Learn How to Market Your Game Design Skills
In the video game industry, having the expertise to design a great video game isn’t enough. You also need to be able to market your skills so that you’ll have a steady flow of clients.
That said, a few ways you can market your services are by creating a website highlighting your best work, networking with other game designers, adding your information to online directory sites, and going to game design conventions.
Knowing how you’ll maintain a strong client base while designing games from home will make the financial side of game design far less stressful.
Have a Financial Backup Plan Before Becoming a Game Designer From Home
If you’re thinking of becoming a game designer from home but you don’t have a full savings account, I recommend waiting until you do. Working as a freelance game designer is an unpredictable job where some months might be far better than others when it comes to your earnings.
Having enough money in your savings account for at least 5 months of living expenses can be a lifesaver should you ever have a season without much work. This might sound intimidating if you’re already living paycheck to paycheck, but you’ll be amazed at how much you can save each month when you re-evaluate your spending habits.
Alternatives To Becoming a Game Designer From Home
If you want to work in the games industry, but you’re not sure if you can make it as a game designer from home, here are a couple of other good options that you might find appealing.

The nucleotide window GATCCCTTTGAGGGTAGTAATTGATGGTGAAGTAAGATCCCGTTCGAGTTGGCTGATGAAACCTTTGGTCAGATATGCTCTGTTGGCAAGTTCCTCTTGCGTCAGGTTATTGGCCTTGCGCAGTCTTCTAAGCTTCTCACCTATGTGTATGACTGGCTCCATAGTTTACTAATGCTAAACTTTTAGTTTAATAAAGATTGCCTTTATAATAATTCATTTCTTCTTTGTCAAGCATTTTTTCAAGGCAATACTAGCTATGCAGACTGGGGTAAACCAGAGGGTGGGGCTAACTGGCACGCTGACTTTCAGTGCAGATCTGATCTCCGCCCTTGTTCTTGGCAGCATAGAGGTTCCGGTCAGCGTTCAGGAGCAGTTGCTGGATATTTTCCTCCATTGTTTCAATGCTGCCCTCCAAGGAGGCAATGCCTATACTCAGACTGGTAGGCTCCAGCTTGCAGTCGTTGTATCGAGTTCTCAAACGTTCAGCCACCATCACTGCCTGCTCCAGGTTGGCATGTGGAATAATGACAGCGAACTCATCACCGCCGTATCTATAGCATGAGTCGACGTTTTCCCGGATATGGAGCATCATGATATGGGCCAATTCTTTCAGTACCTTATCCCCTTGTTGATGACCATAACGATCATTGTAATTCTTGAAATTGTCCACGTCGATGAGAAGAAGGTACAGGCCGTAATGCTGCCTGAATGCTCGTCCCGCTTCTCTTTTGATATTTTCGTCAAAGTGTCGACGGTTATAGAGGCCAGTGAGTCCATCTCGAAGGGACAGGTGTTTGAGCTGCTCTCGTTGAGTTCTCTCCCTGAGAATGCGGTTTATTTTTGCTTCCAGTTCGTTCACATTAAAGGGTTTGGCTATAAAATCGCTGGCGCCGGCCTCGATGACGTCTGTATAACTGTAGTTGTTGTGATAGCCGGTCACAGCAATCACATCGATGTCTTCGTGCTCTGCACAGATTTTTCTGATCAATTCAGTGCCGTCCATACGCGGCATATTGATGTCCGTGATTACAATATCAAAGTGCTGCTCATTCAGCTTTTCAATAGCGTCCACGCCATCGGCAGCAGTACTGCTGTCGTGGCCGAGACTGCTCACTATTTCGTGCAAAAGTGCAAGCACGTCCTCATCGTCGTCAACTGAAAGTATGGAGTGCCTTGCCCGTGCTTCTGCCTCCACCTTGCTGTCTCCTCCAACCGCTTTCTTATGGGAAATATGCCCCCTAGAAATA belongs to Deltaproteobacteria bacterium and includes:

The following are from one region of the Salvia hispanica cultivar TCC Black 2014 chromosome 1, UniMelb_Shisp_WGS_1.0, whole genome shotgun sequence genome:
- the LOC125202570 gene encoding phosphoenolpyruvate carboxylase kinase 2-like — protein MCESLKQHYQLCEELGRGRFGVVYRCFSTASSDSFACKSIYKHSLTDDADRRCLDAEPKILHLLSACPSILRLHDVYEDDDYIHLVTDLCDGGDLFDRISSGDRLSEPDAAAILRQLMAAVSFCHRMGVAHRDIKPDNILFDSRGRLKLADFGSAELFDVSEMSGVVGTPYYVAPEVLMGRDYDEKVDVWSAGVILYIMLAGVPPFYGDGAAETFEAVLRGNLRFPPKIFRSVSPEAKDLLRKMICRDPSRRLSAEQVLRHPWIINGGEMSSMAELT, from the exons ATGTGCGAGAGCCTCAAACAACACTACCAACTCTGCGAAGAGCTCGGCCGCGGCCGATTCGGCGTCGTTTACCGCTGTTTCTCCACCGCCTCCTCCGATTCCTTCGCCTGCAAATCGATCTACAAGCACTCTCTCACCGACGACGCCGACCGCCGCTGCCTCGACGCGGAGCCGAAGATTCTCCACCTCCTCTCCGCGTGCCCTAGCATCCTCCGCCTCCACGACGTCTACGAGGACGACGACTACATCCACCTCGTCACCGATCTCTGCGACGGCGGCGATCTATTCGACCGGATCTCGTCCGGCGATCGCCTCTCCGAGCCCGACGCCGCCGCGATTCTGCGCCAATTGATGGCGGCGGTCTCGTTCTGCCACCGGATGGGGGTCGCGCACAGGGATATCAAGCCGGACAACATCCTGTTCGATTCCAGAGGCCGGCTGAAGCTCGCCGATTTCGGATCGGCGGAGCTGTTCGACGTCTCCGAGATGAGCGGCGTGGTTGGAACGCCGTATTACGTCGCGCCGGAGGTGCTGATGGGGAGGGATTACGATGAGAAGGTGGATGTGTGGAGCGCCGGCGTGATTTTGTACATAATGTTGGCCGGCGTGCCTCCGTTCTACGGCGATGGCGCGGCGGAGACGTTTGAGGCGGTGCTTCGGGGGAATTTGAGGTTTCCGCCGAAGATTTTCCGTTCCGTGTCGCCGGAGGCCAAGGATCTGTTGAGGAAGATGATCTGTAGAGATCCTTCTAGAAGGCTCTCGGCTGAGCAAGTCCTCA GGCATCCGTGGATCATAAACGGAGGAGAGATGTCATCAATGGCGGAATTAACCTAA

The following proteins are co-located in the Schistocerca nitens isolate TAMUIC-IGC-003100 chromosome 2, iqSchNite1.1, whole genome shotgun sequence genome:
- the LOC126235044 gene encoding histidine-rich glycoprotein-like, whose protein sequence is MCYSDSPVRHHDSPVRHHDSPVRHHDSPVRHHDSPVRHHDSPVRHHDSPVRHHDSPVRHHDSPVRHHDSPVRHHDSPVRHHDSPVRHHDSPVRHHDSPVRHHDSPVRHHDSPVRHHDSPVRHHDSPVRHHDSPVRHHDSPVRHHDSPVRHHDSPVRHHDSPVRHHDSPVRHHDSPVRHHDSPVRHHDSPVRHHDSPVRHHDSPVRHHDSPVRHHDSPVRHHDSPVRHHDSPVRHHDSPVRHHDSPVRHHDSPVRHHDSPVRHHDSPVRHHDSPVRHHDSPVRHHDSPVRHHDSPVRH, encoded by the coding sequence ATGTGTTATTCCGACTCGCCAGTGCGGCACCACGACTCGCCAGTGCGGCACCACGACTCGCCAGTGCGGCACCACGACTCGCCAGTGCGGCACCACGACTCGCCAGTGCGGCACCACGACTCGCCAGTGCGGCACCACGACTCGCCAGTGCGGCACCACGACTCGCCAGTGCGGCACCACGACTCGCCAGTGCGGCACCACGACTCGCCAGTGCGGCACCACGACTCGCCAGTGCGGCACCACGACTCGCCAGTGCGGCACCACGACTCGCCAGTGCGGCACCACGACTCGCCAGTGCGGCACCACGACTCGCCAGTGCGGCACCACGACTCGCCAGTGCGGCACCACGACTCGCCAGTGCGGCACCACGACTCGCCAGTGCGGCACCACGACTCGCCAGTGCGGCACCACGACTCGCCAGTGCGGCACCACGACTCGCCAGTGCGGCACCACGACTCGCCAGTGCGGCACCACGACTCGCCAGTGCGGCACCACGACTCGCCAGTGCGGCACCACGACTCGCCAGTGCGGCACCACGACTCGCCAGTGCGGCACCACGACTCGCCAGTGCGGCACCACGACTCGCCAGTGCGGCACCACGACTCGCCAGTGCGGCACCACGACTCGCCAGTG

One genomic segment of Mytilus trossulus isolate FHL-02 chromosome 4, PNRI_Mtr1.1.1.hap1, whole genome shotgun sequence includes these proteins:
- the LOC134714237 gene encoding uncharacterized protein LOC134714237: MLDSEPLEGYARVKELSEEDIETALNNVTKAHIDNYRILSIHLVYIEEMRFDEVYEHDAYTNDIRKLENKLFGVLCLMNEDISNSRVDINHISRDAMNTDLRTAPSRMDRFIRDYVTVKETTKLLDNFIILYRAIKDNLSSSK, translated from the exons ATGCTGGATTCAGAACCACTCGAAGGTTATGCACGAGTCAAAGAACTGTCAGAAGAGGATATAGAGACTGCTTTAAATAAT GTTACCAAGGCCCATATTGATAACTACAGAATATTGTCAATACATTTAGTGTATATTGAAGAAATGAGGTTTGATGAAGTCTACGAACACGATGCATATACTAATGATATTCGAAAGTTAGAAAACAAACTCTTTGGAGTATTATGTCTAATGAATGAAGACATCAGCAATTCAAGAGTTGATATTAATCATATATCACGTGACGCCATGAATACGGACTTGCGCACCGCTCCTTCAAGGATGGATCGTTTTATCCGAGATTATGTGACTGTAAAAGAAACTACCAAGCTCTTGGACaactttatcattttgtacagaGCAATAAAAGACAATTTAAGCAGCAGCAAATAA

Work At An Indie Studio
Many game designers enjoy working at an indie game studio as opposed to a larger game studio because it allows them to have a bigger say in the overall finished product of the game they’re working on.
It can also be a far more relaxed work environment with fewer rules and regulations to follow as you design games. Working at an indie study can also alleviate some of the pressure of trying to design games on your own by having a team around you that you can help in any of your weaker areas.
While you still won’t have quite as much freedom as a freelance game designer working from home, being apart of an indie game design team can be a good middle-ground for many.
Become a Video Game Tester
While very different from game design, another job you might consider is becoming a video game tester. Testing video games might sound like all fun and games, but actually requires a lot of repetition and a methodic approach.
You’ll need to be able to track and report any bugs and glitches you find in an organized manner that allows game studios to quickly find and correct the problems you report.
Thank you for reading, and best of luck with your video game design career. For more reading, you can find all of my latest game design articles here.